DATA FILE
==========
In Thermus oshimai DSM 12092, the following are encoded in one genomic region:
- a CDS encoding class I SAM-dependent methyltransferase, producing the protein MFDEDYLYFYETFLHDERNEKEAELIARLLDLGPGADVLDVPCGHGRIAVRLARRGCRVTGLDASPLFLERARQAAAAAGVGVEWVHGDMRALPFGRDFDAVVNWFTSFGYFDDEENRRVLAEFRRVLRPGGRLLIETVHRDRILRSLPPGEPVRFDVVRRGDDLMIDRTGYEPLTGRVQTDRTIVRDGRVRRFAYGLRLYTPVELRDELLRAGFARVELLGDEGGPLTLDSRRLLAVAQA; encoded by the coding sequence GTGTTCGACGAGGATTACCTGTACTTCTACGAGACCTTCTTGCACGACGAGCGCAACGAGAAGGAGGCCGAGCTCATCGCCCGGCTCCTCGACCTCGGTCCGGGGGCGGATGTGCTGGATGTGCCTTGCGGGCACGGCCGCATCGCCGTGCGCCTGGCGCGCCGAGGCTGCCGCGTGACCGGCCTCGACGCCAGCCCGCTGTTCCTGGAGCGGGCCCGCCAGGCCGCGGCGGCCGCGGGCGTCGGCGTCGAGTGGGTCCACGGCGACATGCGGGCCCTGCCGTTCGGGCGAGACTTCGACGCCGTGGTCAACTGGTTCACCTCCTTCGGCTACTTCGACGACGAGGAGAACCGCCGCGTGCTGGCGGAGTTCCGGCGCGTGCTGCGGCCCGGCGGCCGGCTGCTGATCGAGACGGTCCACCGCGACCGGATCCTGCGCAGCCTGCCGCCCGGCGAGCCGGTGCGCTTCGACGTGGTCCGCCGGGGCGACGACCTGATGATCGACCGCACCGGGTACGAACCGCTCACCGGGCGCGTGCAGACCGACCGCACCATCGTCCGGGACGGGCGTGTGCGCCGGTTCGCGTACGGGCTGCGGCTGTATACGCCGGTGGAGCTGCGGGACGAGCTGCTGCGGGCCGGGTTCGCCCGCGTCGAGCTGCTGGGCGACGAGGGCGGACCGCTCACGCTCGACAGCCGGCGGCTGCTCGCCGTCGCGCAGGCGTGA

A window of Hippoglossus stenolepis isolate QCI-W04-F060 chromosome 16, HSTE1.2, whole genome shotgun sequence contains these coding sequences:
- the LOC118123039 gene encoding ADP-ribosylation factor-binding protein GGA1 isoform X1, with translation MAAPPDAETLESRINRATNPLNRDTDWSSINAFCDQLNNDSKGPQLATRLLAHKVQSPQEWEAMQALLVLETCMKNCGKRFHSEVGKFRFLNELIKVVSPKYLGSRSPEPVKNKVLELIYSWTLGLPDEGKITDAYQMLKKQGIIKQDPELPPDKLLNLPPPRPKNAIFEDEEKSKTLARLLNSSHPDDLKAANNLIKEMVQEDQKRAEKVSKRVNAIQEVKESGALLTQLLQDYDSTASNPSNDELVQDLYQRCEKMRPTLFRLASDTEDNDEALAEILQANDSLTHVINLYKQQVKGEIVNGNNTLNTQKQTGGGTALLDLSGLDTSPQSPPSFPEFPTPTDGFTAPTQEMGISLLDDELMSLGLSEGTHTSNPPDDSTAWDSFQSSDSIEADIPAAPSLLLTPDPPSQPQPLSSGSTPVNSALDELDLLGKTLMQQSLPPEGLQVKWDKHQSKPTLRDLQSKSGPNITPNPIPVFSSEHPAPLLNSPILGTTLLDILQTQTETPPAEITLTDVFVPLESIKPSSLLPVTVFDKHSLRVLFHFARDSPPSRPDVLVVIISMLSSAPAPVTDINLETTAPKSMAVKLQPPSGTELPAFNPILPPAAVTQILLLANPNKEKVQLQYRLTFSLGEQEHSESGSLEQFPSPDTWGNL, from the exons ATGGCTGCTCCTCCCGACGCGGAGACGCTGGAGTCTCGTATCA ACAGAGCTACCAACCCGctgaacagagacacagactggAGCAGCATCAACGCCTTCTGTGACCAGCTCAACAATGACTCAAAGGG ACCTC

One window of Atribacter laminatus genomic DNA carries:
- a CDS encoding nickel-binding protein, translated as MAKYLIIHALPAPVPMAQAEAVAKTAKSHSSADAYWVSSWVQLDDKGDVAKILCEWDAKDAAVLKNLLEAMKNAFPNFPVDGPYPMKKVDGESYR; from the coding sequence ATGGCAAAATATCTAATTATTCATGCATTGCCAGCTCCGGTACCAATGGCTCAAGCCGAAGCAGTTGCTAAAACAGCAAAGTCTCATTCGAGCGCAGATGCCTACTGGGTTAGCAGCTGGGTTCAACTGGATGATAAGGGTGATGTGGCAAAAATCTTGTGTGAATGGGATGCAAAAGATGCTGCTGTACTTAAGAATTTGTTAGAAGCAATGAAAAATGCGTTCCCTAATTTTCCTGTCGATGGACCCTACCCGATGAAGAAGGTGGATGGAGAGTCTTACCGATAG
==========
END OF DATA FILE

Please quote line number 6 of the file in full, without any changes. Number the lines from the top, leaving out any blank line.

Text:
- a CDS encoding nickel-binding protein, translated as MAKYLIIHALPAPVPMAQAEAVAKTAKSHSSADAYWVSSWVQLDDKGDVAKILCEWDAKDAAVLKNLLEAMKNAFPNFPVDGPYPMKKVDGESYR; from the coding sequence ATGGCAAAATATCTAATTATTCATGCATTGCCAGCTCCGGTACCAATGGCTCAAGCCGAAGCAGTTGCTAAAACAGCAAAGTCTCATTCGAGCGCAGATGCCTACTGGGTTAGCAGCTGGGTTCAACTGGATGATAAGGGTGATGTGGCAAAAATCTTGTGTGAATGGGATGCAAAAGATGCTGCTGTACTTAAGAATTTGTTAGAAGCAATGAAAAATGCGTTCCCTAATTTTCCTGTCGATGGACCCTACCCGATGAAGAAGGTGGATGGAGAGTCTTACCGATAG